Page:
Euro zone inflation at lowest level in nearly five yearsThursday 31 July 2014 18.35
Inflation across the eurozone has fallen to its lowest level since October 2009.
According to figures from the EU statistics agency, prices in the single currency area rose by just 0.4% in July compared to 0.5% in June.
The ECB considers that an inflation rate of below 1% poses a risk of deflation.
Prices have risen at an annualised rate of less than 1% for the last ten months.
The finding will put further pressure on the European Central Bank to introduce new measures to try to lift the bloc out of a low inflation spiral.
The ECB introduced a suite of measures in recent months, including negative deposit rates and a cut in the main refinancing rate to a record low of 0.15%.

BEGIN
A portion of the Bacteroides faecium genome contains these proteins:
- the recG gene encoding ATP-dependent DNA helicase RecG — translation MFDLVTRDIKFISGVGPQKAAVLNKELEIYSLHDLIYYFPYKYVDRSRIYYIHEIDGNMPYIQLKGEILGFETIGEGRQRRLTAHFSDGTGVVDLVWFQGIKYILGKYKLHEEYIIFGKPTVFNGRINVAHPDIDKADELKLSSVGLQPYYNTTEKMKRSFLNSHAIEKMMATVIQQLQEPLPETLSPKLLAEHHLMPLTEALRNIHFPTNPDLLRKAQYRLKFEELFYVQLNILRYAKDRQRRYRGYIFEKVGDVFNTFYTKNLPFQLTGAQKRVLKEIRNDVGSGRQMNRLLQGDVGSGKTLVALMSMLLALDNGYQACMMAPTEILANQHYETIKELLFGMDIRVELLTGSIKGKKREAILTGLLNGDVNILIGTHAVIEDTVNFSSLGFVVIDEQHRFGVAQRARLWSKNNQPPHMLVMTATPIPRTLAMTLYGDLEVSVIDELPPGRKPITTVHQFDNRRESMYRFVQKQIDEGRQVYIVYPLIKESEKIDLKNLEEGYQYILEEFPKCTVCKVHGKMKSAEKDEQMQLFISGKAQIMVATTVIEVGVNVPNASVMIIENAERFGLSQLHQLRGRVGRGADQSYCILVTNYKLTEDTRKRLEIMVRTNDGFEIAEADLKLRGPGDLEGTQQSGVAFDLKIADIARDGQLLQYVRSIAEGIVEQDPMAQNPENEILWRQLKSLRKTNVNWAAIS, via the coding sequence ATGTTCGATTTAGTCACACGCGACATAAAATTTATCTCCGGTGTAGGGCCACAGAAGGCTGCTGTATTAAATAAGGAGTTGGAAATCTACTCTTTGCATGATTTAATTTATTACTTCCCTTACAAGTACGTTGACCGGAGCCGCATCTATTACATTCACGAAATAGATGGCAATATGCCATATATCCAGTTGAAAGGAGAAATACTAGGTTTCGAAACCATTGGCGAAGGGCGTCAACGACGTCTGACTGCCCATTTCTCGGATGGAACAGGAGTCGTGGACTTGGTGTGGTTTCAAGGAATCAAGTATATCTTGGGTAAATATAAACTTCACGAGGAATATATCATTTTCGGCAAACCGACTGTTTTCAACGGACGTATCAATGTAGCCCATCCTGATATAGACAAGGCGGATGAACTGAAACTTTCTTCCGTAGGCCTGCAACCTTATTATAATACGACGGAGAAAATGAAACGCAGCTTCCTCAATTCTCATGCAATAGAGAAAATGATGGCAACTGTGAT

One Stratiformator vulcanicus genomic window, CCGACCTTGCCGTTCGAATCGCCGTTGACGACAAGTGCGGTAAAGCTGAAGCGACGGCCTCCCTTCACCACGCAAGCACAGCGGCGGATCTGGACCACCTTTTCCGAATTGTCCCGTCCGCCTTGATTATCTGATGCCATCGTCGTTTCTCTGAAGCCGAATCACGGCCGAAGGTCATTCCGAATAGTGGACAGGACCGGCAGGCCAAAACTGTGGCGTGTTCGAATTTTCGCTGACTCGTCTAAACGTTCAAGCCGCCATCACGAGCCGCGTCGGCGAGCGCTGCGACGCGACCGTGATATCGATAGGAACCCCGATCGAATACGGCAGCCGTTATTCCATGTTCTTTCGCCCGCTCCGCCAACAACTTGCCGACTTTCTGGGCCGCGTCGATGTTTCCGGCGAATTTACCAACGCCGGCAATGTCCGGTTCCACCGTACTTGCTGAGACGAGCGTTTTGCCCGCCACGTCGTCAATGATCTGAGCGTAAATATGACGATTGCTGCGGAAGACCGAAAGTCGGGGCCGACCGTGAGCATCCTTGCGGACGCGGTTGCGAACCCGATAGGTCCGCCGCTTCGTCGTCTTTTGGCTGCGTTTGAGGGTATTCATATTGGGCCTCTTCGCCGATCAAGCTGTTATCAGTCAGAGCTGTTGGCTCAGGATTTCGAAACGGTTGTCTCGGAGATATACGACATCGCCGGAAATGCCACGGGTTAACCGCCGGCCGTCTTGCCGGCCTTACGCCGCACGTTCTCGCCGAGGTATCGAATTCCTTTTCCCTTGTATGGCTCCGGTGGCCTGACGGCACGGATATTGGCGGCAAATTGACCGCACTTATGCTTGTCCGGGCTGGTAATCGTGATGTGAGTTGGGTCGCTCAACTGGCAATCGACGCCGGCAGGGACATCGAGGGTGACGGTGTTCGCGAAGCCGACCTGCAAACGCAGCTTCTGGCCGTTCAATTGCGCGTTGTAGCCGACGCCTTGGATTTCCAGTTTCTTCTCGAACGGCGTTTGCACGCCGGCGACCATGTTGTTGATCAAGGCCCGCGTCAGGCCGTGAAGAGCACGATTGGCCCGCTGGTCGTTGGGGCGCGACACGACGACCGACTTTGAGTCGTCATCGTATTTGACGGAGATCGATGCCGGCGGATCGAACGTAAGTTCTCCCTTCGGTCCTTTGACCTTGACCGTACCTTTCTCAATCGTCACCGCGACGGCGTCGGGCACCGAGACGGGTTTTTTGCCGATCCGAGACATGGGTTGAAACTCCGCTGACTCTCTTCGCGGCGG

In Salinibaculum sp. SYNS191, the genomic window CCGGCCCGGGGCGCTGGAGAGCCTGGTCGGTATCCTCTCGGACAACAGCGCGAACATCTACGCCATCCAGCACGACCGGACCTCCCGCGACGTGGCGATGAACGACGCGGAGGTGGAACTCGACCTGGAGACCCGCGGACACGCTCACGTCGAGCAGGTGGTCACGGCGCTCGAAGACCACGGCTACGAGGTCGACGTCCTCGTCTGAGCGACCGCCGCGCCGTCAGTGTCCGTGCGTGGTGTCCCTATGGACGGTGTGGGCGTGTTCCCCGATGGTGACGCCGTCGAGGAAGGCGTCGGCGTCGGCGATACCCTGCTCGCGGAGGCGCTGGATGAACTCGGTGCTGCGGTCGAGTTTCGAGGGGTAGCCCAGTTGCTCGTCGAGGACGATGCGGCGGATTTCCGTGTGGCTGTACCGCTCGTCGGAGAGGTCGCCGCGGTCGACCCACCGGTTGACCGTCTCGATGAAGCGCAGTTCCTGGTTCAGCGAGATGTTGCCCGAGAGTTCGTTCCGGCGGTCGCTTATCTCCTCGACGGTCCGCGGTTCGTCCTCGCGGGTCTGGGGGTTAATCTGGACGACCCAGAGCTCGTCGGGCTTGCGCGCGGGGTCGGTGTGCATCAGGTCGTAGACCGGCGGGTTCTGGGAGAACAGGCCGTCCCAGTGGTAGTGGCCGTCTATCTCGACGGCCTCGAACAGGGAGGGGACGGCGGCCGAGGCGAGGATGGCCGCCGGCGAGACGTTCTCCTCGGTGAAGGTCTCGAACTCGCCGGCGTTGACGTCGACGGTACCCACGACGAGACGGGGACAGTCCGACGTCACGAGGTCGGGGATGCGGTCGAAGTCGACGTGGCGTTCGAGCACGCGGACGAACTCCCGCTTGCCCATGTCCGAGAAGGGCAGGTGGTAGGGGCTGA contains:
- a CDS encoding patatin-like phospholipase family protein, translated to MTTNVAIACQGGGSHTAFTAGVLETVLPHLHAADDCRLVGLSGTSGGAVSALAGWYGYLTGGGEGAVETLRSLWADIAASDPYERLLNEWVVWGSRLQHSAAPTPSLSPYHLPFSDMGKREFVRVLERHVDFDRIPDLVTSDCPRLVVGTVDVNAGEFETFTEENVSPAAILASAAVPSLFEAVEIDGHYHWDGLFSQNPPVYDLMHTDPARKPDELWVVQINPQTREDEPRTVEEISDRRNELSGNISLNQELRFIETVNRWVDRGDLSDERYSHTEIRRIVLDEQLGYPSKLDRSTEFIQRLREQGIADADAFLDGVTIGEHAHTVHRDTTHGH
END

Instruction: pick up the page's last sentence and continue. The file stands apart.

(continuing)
It's thought likely that Mario Draghi and his team will wait until closer to the end of the year before introducing any new measures, such as quantitative easing.
The ECB has not undertaken large-scale asset purchases in the same way as the UK and US central banks have.
Euro zone jobless rate falls again
In a separate release from the ECB today, the euro zone jobless rate showed a further decrease.
The jobless rate in the 18-nation bloc fell to 11.5% in June from 11.6% in May, hitting the lowest level since September 2012, the Eurostat statistics agency said.
Austria had the lowest unemployment rate during the month at 5%, with Germany close behind at 5.1%.
Greece had the highest unemployment rate at 27.3%, while Spain's rate stood at 24.5%.
Ireland's unemployment rate during June was 11.8%, according to Eurostat, down 0.1% on the May figure and 1.8% lower than in June 2013.